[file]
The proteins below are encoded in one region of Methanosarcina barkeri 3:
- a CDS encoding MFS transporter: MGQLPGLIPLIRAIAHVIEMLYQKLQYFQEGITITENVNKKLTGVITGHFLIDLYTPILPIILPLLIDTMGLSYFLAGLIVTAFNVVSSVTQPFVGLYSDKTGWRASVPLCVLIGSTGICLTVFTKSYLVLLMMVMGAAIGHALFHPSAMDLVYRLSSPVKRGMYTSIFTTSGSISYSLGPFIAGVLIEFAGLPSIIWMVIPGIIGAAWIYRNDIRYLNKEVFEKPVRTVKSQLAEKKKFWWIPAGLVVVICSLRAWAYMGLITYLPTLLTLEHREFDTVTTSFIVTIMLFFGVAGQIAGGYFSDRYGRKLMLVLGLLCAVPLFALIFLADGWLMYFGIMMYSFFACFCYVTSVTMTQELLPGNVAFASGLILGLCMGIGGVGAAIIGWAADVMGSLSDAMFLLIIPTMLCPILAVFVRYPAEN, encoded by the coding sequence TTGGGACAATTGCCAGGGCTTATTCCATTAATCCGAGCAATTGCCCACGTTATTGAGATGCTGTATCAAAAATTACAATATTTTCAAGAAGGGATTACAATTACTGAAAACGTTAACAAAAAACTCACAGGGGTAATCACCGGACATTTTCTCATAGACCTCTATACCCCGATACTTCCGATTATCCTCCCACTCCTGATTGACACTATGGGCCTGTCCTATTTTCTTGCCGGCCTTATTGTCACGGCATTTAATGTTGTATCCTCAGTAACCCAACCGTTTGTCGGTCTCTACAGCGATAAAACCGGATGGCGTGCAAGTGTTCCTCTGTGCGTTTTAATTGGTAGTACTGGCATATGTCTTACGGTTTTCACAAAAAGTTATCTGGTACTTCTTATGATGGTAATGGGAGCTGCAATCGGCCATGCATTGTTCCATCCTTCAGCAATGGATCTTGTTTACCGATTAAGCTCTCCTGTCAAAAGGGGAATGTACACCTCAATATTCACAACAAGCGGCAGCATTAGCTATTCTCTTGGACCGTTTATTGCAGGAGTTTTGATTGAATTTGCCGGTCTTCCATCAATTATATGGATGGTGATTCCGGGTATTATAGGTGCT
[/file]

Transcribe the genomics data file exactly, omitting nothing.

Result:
The proteins below are encoded in one region of Methanosarcina barkeri 3:
- a CDS encoding MFS transporter: MGQLPGLIPLIRAIAHVIEMLYQKLQYFQEGITITENVNKKLTGVITGHFLIDLYTPILPIILPLLIDTMGLSYFLAGLIVTAFNVVSSVTQPFVGLYSDKTGWRASVPLCVLIGSTGICLTVFTKSYLVLLMMVMGAAIGHALFHPSAMDLVYRLSSPVKRGMYTSIFTTSGSISYSLGPFIAGVLIEFAGLPSIIWMVIPGIIGAAWIYRNDIRYLNKEVFEKPVRTVKSQLAEKKKFWWIPAGLVVVICSLRAWAYMGLITYLPTLLTLEHREFDTVTTSFIVTIMLFFGVAGQIAGGYFSDRYGRKLMLVLGLLCAVPLFALIFLADGWLMYFGIMMYSFFACFCYVTSVTMTQELLPGNVAFASGLILGLCMGIGGVGAAIIGWAADVMGSLSDAMFLLIIPTMLCPILAVFVRYPAEN, encoded by the coding sequence TTGGGACAATTGCCAGGGCTTATTCCATTAATCCGAGCAATTGCCCACGTTATTGAGATGCTGTATCAAAAATTACAATATTTTCAAGAAGGGATTACAATTACTGAAAACGTTAACAAAAAACTCACAGGGGTAATCACCGGACATTTTCTCATAGACCTCTATACCCCGATACTTCCGATTATCCTCCCACTCCTGATTGACACTATGGGCCTGTCCTATTTTCTTGCCGGCCTTATTGTCACGGCATTTAATGTTGTATCCTCAGTAACCCAACCGTTTGTCGGTCTCTACAGCGATAAAACCGGATGGCGTGCAAGTGTTCCTCTGTGCGTTTTAATTGGTAGTACTGGCATATGTCTTACGGTTTTCACAAAAAGTTATCTGGTACTTCTTATGATGGTAATGGGAGCTGCAATCGGCCATGCATTGTTCCATCCTTCAGCAATGGATCTTGTTTACCGATTAAGCTCTCCTGTCAAAAGGGGAATGTACACCTCAATATTCACAACAAGCGGCAGCATTAGCTATTCTCTTGGACCGTTTATTGCAGGAGTTTTGATTGAATTTGCCGGTCTTCCATCAATTATATGGATGGTGATTCCGGGTATTATAGGTGCT